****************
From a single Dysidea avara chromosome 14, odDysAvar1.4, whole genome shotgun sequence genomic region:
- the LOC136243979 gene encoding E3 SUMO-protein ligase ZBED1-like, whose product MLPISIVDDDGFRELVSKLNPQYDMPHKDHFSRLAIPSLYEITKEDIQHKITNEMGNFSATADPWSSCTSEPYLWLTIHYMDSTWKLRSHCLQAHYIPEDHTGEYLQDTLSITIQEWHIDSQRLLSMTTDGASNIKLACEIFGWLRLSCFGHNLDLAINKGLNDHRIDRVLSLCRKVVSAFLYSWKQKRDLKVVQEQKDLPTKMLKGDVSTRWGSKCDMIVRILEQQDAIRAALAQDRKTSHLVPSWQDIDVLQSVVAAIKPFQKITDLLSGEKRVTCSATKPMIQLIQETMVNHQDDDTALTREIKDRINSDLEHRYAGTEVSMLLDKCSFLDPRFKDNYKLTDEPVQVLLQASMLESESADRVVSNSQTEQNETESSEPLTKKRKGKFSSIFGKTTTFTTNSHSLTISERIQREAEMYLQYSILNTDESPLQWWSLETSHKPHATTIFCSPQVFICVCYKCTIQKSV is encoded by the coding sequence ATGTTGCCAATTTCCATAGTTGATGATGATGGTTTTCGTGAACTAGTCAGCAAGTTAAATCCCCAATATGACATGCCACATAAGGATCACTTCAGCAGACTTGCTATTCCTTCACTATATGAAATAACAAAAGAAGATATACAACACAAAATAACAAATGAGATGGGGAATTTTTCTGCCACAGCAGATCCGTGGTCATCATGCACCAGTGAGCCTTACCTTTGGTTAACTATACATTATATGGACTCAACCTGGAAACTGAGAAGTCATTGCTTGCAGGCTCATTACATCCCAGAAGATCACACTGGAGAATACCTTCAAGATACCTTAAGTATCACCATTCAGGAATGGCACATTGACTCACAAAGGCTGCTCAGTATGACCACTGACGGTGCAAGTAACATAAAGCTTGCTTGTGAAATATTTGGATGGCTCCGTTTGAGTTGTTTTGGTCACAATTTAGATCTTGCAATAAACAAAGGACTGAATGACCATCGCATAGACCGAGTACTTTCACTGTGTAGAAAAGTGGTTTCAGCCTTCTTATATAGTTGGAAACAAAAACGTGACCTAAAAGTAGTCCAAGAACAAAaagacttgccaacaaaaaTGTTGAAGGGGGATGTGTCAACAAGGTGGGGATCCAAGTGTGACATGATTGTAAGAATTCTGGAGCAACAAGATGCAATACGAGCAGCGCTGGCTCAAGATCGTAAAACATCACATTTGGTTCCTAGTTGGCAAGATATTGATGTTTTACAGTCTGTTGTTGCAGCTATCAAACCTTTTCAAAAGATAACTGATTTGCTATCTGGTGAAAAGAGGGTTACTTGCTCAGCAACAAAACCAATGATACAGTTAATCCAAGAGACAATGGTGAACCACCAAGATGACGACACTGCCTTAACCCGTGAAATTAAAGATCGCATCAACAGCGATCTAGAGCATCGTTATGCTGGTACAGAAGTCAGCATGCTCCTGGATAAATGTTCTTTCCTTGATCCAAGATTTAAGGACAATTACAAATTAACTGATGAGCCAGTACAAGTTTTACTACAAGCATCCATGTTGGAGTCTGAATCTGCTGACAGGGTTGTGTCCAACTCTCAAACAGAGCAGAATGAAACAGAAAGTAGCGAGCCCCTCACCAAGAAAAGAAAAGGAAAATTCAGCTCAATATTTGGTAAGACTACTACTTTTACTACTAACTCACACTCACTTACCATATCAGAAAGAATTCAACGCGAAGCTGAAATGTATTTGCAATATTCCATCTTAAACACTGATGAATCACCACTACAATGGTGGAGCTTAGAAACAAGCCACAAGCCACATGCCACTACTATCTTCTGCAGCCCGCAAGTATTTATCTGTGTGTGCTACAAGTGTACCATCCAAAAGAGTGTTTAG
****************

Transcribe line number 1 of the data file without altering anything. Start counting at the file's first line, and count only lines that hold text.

From a single Dysidea avara chromosome 14, odDysAvar1.4, whole genome shotgun sequence genomic region: